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Gung Ho!

The English language is as adaptable as our culture, which is not a surprise.  Language is often little more than an expression of what people need to express.  We’re a borrowing people who take ideas and products from just about anywhere – and bring the words along with them.  That’s probably a good thing since sometimes English takes strange turns on its own.

Coffee is something that is a big part of our world.  The drink itself seems to have captured the American imagination around the time of the Civil War as a good strong and warming drink that had a lot more heft around a campfire than simple tea.  It had already taken on the aura of being a “man’s drink” in places throughout Europe that had signs saying simply “Café” – nothing more than “Coffee” – which also became the first insurance houses and stock brokers.  The drink itself came from Arab lands along with the word “qahweh” meaning originally “wine”.  A quick trip through Turkish as “kahveh” gave us “Café” and “Coffee” by the 17th Century, although the word “java” is a bit closer to the original Arabic.

This isn’t the only word that seems entirely American to have a very distant origin, however.  A “Gung Ho” Marine may be the kind of person that seems to carry the spirit of our nation on his or her shoulders, but the word itself is Chinese.  Brigadier General Evans Carlson was sent to China in the late 1930s to help train and equip soldiers fighting the Japanese long before we entered the war.  He wound up learning that through what he called “ethical indoctrination” that men could be made to do absolutely amazing things as a team.  The phrase they used was “gung ho”, which means literally “harmonious work”.  When Gen. Carlson took over the training of the 2nd Raider Battalion of the US Marines in 1942, he introduced the concept and term “Gung Ho” to his men.  This Chinese word soon became the catchphrase of the entire Marine Corps.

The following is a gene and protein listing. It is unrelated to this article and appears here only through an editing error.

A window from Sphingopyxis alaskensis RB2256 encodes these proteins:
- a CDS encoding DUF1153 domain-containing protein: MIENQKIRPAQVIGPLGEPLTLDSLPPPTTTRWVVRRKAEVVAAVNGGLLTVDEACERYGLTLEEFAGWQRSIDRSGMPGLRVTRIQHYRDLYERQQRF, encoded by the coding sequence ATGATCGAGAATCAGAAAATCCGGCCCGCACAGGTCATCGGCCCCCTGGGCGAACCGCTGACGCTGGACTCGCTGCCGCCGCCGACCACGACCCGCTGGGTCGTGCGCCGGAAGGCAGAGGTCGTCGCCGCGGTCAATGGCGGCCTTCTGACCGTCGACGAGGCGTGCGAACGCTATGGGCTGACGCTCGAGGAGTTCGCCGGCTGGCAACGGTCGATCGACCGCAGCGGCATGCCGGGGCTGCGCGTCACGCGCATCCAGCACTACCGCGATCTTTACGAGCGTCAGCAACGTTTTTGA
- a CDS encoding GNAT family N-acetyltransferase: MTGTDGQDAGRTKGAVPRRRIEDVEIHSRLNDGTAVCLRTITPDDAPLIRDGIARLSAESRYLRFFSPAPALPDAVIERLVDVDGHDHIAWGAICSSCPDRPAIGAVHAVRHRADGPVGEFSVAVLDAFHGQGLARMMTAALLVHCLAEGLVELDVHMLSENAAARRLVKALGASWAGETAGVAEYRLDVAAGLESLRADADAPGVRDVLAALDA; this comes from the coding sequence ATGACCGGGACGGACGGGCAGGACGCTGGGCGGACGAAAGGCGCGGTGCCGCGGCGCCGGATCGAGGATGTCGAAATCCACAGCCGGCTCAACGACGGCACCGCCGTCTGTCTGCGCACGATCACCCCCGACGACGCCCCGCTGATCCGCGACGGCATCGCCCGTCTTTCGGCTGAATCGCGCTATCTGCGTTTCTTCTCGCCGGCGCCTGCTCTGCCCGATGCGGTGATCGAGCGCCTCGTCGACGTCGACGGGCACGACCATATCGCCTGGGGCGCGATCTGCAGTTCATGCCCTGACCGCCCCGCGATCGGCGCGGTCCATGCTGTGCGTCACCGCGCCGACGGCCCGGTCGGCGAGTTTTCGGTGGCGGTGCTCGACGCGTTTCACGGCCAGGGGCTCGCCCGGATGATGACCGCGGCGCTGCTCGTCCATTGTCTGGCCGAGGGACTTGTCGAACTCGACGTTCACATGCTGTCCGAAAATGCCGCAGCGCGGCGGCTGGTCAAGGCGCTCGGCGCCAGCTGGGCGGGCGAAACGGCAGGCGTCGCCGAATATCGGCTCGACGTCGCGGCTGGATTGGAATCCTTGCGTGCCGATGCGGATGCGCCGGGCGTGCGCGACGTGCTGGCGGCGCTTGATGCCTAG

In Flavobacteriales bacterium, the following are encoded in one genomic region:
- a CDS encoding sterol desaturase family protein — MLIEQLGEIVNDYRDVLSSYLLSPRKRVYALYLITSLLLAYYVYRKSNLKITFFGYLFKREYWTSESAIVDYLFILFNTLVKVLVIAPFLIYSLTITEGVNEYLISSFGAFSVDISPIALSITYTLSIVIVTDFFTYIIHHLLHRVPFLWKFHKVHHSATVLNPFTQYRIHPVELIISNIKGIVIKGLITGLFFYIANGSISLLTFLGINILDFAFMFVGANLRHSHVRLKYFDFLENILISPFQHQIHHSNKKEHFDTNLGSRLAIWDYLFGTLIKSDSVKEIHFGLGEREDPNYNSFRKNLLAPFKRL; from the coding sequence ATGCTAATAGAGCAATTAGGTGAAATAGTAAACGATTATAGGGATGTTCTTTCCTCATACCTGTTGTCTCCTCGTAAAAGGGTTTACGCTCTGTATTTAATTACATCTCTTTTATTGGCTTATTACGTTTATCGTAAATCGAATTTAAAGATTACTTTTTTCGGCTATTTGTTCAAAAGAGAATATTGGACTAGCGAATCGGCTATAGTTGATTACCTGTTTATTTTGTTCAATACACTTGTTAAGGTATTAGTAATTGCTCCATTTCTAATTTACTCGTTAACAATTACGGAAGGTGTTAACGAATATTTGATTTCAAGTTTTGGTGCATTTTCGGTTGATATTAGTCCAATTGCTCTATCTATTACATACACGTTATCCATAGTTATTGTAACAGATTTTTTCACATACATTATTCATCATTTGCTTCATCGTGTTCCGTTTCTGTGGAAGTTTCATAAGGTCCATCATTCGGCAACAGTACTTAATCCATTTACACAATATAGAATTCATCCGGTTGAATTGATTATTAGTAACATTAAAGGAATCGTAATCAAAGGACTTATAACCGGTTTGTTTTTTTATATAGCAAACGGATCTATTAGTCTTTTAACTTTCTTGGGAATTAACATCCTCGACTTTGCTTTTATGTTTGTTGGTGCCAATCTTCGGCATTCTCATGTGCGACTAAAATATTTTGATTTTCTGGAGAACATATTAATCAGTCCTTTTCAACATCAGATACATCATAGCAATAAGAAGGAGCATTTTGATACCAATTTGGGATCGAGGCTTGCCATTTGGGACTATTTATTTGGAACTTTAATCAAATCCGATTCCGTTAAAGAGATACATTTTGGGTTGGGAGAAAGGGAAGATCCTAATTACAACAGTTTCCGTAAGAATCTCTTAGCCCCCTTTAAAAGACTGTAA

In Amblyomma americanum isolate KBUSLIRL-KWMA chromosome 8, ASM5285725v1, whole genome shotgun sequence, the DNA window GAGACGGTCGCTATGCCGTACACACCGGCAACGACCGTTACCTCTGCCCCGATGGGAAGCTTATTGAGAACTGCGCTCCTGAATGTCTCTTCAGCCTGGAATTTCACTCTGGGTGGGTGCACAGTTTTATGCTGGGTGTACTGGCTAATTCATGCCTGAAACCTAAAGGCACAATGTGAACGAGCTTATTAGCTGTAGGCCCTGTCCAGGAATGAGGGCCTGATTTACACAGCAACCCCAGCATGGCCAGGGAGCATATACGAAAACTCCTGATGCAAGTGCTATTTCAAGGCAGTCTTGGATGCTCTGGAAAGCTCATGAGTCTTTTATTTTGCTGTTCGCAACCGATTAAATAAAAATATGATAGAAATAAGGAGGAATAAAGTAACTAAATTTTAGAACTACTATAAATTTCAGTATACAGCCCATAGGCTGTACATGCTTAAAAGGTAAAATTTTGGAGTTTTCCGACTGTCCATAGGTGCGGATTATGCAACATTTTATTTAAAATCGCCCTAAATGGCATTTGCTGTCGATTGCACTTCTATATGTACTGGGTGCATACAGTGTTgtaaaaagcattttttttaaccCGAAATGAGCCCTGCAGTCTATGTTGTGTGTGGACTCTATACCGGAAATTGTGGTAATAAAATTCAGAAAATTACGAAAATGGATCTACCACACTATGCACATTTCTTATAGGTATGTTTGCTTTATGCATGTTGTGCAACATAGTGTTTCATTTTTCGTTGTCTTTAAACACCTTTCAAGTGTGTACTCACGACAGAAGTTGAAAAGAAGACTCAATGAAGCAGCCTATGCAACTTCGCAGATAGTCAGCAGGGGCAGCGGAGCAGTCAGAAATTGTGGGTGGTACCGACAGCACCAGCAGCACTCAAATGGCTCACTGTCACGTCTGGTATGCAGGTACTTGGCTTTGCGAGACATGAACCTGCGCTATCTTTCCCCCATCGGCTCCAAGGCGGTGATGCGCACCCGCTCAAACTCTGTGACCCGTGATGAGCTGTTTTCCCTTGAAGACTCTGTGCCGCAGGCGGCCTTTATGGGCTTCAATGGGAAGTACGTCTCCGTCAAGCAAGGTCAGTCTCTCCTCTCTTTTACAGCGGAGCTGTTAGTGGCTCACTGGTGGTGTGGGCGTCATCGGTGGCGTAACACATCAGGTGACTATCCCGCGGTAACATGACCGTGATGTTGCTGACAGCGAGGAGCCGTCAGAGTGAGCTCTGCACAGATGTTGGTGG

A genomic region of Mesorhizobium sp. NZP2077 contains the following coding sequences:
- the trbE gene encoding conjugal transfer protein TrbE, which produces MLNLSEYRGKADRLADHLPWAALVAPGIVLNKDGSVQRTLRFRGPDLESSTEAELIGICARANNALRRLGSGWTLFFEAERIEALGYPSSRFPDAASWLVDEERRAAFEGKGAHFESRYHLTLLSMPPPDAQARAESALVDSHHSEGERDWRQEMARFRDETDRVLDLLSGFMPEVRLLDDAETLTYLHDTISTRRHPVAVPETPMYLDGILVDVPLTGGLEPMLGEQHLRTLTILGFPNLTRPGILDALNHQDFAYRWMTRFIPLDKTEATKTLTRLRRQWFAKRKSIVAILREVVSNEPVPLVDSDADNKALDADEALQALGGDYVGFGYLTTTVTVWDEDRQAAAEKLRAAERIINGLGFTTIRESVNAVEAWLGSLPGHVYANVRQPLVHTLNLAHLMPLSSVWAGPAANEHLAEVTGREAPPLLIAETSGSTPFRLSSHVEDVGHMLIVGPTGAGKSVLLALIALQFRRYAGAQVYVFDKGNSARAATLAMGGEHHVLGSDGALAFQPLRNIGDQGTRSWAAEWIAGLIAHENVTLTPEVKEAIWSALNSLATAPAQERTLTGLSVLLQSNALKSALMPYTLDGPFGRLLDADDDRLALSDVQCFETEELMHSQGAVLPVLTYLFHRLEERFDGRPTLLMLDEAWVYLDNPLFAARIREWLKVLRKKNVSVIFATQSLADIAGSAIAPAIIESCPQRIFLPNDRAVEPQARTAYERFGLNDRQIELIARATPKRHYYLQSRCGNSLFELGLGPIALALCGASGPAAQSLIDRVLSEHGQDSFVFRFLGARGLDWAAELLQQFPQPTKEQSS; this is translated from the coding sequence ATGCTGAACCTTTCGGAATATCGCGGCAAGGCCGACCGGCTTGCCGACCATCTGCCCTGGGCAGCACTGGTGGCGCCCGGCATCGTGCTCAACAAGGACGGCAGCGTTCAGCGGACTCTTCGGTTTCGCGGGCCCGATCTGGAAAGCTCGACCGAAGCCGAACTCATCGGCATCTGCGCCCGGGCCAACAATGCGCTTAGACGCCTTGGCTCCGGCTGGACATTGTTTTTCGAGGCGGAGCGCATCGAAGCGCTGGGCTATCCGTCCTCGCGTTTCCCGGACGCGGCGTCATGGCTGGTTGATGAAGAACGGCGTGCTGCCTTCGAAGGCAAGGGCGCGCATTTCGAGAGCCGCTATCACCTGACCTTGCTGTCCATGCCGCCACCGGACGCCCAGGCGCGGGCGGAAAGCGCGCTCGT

While words and phrases that come into our language without changing much are always interesting, our own language often changes in ways that are just bizarre.  I’ve said before that my favorite word in English is “awful” because it originally meant almost the exact opposite – more like “awesome”.  Another word like this is “oversee” which is a near opposite of “overlook”.  It’s a good word for jokes because in our Congress the most prestigious body in charge of ethics is the House Committee on Oversight – which, we can guess, is there to overlook things.  No, they oversee things!  Sorry about that, er, oversight.

The last word for today is a simple one – so simple that I cannot trace how or where it came from. “Fast” is a simple word that we usually use to mean “quick”.  The oldest usage is nearly the opposite, as in “hold fast” or “make fast”, meaning to be tied down and not capable of moving.  “Fasten” has the same root.  Why do we use this word to mean “quick”?  I have no idea, and I have not been able to hunt down a good explanation.  If someone has one, I hope that you can leave it in the comments.

That’s why I love English – it’s very unpredictable as a language.  You never know where a word has come from or what it once meant.  Some things we can trace to a foreign origin that makes a lot of sense, once you know the story, but other things are just left as a legend.

7 thoughts on “Gung Ho!

  1. I always thought ‘gung ho’ was asian, but I never knew where it came from or why it was used. Thanks!

  2. Oversee and overlook are pretty funny. You’re right about fast, though, allthough none of this explains using it to mean “go without eating”. Where did that one come from?

  3. I didn’t get into the origin of “fast” to mean “go without food”, but it appears to be the same as “fixed” – “strong” or “firm”. It’s also very old, appearing to predate written records.

    “Oversee” remains my favorite of this type of word, however, because it makes for good puns at the expense of Congress (itself the antonym of “progress”, if you read it right).

  4. Another word I like is ‘terrify’, which comes from the latin ‘terrere’ (frighten). And of course to that word ‘terrific’ which has come to mean something rather different!

  5. There may be a lot of “near-self-antonyms” after all. But “terrify” and “terrier” are about the same (just kidding – “terrier” comes from “terra” or “earth dog”!).


  6. Pingback: The Great Vowel Shift « Barataria – the work of Erik Hare

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